Marco Uhlig runs Heaven, a queer club in Niederdorf. ‘All kinds of people come here to party,’ says Marco. He works at the club every weekend.
‘For many people, Heaven is a safe space,’ says club manager Marco Uhlig. He wants his club to continue writing Niederdorf’s gay history – and crown new drag queens.
‘At first, the parties were just to distract me from my often depressing job,’ says Marco Uhlig, ‘But I had a secret hankering to work in the nightlife scene.’ For many years, Marco was a nurse in A&E and heart surgery: ‘I spent most of my time dealing with serious illness and, unfortunately, with death.’ When he could only get temporary work in Berlin, he decided to move to Olten in 2000. He always expected to go back to Germany. ‘But then I was hooked. I really wanted to understand the language and learn more about Swiss nursing care.’
He decided to organise a series of queer parties. The first party drew 400 people. ‘That was quite a lot for 2004.’
He moved to Zurich after 18 months: ‘For love! Suddenly any thoughts of leaving Switzerland disappeared.’ He began training to be an intensive care nurse, but soon realised that he needed balance in his life. He wanted to party. But the clubs in Zurich weren’t to his taste: ‘At that time I was listening to R’n’B and hip hop, but no-one was playing that in the clubs.’ He decided to organise a series of queer parties. The first Boyahkasha party in the BQM Bar drew 400 people. ‘That was quite a lot for 2004.’ Since then, he has organised the Boyahkasha in clubs all over Zurich, and also in cities like New York.
Year that Marco opened Heaven in the premises of the former Zodiac.
The success of the gay R’n’B and hip hop parties didn’t go unnoticed by the operators of the T&M gay club in Niederdorf. They hired Marco as a booker and later as an event organiser. When the club had to move premises five years ago, the plan was for him and a colleague to take over its management. But when a location was finally found, the owners of T&M pulled out: ‘But they were both well over 50.’ Marco and his team attracted fresh investors for the new club, and opened Heaven in 2013 in the premises of the former Zodiac. There wasn’t enough money for any major renovation work. ‘It was pretty shabby. We just painted everything black,’ says Marco. Heaven was finally treated to a three-week renovation in autumn 2018. ‘Now the club looks like us – young and modern.’
‘We want to continue writing this gay history.’
There has always been talk of moving the club to district 4 or 5: ‘The neighbours are more tolerant there,’ says Marco. He tells us about the balls organised by Der Kreis, the Zurich gay movement, at the Theater Neumarkt from 1948 onwards. And the tiny bars where homosexuals could meet in the early days. ‘We want to continue writing this gay history.’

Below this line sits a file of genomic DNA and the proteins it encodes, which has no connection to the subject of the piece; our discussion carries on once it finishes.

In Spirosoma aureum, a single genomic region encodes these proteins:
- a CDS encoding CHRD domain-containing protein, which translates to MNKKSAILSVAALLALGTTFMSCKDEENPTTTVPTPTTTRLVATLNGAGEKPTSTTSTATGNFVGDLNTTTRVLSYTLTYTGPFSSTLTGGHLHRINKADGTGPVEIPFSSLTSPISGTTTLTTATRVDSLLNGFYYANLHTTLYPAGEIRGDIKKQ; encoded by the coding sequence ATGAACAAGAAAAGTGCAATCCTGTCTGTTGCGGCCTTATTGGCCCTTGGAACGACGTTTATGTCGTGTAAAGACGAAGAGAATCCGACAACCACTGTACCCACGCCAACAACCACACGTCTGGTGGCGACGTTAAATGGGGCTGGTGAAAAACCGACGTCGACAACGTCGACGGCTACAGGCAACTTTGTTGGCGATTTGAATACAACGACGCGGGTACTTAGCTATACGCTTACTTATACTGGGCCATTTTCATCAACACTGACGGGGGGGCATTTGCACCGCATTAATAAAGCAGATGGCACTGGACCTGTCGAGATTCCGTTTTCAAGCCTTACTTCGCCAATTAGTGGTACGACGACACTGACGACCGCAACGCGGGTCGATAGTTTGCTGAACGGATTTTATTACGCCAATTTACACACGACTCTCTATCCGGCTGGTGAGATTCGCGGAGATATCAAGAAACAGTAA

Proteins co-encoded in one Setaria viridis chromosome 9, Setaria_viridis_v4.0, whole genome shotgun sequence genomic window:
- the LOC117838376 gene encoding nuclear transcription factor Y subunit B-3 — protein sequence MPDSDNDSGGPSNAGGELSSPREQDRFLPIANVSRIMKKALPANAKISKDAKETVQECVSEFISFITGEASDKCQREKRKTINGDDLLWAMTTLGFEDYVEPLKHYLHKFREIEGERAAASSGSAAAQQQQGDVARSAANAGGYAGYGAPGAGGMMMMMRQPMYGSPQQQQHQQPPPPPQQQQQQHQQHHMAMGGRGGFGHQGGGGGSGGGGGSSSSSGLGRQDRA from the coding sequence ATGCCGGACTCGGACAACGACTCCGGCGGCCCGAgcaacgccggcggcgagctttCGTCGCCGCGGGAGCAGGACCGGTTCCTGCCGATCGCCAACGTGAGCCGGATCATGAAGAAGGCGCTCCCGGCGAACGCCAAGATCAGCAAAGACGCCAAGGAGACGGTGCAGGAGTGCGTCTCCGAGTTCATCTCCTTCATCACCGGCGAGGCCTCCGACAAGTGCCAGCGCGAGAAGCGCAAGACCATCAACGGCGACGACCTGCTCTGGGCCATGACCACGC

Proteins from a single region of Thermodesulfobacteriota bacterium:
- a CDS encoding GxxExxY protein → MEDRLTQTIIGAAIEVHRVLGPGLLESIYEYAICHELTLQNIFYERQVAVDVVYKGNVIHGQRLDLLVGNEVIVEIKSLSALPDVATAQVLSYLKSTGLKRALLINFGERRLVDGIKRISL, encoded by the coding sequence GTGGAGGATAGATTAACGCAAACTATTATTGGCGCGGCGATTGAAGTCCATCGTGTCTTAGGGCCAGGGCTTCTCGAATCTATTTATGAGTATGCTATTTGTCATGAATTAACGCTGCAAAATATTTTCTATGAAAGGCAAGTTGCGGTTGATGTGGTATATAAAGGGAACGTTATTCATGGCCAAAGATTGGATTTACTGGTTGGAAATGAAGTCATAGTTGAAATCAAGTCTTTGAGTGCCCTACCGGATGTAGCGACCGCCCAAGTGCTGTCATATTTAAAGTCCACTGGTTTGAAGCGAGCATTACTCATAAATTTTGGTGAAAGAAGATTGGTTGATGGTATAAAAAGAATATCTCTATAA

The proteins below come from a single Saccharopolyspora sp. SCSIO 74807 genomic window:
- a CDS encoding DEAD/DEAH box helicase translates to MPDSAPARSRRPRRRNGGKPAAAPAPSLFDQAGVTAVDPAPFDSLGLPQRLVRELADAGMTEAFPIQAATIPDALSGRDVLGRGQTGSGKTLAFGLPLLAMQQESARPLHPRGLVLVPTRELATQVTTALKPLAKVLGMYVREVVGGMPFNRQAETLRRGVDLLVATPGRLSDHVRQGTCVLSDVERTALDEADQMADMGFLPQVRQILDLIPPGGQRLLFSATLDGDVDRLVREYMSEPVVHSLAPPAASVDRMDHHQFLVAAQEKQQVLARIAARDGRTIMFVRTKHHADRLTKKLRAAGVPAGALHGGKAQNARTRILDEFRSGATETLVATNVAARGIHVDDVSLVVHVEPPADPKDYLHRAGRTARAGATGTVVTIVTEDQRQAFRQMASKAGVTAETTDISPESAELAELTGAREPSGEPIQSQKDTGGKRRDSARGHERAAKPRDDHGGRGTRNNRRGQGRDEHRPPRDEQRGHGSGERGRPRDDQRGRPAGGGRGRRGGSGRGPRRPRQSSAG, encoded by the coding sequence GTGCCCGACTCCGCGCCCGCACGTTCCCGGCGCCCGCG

‘We have people from every social class, age group and sexual orientation.’
Niederdorf used to be livelier than it is today. ‘But we’re lucky that most bars send their punters to us around 2 am.’ That’s why the Heaven crowd are such a good mix: ‘We have people from every social class, age group and sexual orientation,’ says Marco. ‘For many people, Heaven is a safe space.’ He can always be found in the club on Fridays and Saturdays, chatting with the guests: ‘Young people often come to us because they have just come out. They’re relieved that they no longer have to pretend or hide and now they want to meet like-minded people.’ The dance floor also has its share of famous faces. Some of them haven’t yet come out publicly. ‘But that’s not a problem. Everyone respects their privacy,’ says Marco. ‘Quite simply, everyone’s happy to be here together.’
‘When I play a popular hit, the crowd start screaming. You rarely get that kind of exuberance in a straight club.’
Once a year Marco hosts the Heaven Drag Race, when young drag queens fight it out for the title of Miss Heaven. It’s similar to the well-known American TV show RuPaul’s Drag Race, which is also popular in Switzerland, mainly among women: ‘They find it entertaining. And it really is,’ says Marco. That’s why he was keen to set up a similar format in Zurich and continue promoting the drag queens after the final. ‘I had often booked drag queen DJs for the Boyahkasha. Partly because lots of straight DJs didn’t want to play at a gay party.’ Marco began DJing himself to fill the gap between professional sets. As DJ Zör Gollin he often supplies the music at Heaven: ‘When I play a popular hit, the crowd start screaming. You rarely get that kind of exuberance in a straight club.’